“Is there a law that the government must solve the problems of the people?” The old man asked.

“Well, no, I guess I don’t expect them to solve anything completely.”

“I see,” the old man replied with a nod of his head. “Now ask me your next question.”

Tink couldn’t put his finger on it, but he had the strange feeling he was doing a bad job in explaining life on earth. He looked blankly at the man and it took a while before he could think of a question which he thought was valuable.

“Okay, so who or what are you?” Tink asked.

The old man smiled widely and proudly straightened, “My designation is Iod 344052, I am a mission engagement specialist employed by Primary Field Generation.”

“Okay, but all them numbers and designating this and that, does not answer what you are?” Tink added.

“I understand you have a saying I recently found amusing of ‘seeing is believing’?”

Tink nodded his head in agreement.

“Then perhaps a demonstration is in order.” The old man announced. He stood there suddenly very still. His eyes became blank, as if no one was behind them. The JAG looking actress returned to the room and walked over to the far side of the room without acknowledging either Tink or the old man.

Mac, as she was sometimes called in the TV series looked briefly at the old man and asked, “ Is this necessary?”

The old man replied, “Yes, deactivate your field.”

Astonishingly the Marine Corps Major seemed to implode and without any body to hold itself up, the uniform and skin fluttered down into an unruly heap on the floor.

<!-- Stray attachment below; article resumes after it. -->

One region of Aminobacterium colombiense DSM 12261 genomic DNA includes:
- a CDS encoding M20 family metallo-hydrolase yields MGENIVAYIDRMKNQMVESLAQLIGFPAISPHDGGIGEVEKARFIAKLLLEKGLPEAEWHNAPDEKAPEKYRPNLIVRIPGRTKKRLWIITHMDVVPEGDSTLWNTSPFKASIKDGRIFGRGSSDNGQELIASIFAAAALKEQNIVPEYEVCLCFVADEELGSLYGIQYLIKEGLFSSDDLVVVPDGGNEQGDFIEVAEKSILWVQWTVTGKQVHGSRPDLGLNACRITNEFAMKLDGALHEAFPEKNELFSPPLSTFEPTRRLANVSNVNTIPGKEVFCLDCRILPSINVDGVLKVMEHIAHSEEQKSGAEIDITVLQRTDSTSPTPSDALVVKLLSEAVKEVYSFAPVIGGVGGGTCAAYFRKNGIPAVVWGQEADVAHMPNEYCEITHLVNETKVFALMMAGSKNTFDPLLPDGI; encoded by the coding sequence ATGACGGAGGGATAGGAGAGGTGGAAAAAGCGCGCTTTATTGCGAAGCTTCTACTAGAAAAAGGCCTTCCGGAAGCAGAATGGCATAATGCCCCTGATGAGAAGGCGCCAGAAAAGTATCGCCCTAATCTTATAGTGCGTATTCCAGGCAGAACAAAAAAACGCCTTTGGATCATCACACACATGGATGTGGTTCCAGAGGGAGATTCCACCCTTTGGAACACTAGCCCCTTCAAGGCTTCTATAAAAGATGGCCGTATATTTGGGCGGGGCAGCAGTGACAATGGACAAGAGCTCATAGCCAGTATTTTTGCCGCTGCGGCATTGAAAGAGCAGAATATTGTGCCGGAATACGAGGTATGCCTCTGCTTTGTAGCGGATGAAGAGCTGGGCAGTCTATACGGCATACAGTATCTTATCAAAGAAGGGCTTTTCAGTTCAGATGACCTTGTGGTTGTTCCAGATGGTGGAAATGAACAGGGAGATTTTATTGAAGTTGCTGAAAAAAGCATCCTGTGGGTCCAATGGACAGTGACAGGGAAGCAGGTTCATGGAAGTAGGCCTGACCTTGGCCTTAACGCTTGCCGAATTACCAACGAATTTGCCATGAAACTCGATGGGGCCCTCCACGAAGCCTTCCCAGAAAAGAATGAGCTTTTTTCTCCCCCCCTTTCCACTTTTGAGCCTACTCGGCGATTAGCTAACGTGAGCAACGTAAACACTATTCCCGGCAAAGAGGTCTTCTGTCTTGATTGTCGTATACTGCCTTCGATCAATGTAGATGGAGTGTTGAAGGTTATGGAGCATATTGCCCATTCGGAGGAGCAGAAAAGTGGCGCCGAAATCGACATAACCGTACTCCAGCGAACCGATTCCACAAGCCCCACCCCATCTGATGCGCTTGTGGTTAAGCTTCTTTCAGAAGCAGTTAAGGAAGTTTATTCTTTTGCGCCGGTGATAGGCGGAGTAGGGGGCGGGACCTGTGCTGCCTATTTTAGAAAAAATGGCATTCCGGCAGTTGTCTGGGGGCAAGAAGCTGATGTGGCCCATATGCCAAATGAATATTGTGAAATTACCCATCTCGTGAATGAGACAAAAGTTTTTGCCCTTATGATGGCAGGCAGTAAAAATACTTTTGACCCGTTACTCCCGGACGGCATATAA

Tink was shocked, his eyes widened with surprise.

The old man walked over and plucked at the uniform, then pulled aside the thin blanket of flesh colored skin to eventually work his hand inside the pile. He felt around inside for a while and then retrieved a three inch cube. The faces of the cube looked to be a turquoise color with fine circuitry etched on each side. The old man stood up, holding the cube in the palm of his hand. “This is Iod 313019, recon specialist whom you say looked like an actress. This is also what I am. Iod stands for illusionary operating device. It is a field-generating trinary computational unit. That is what I am.”

Tink stood there staring blankly at the object in the old man’s hand.

“Okay, my turn,” the old man announced. “Is it a falsehood that people of Earth desire to obtain the greatest quality of life?”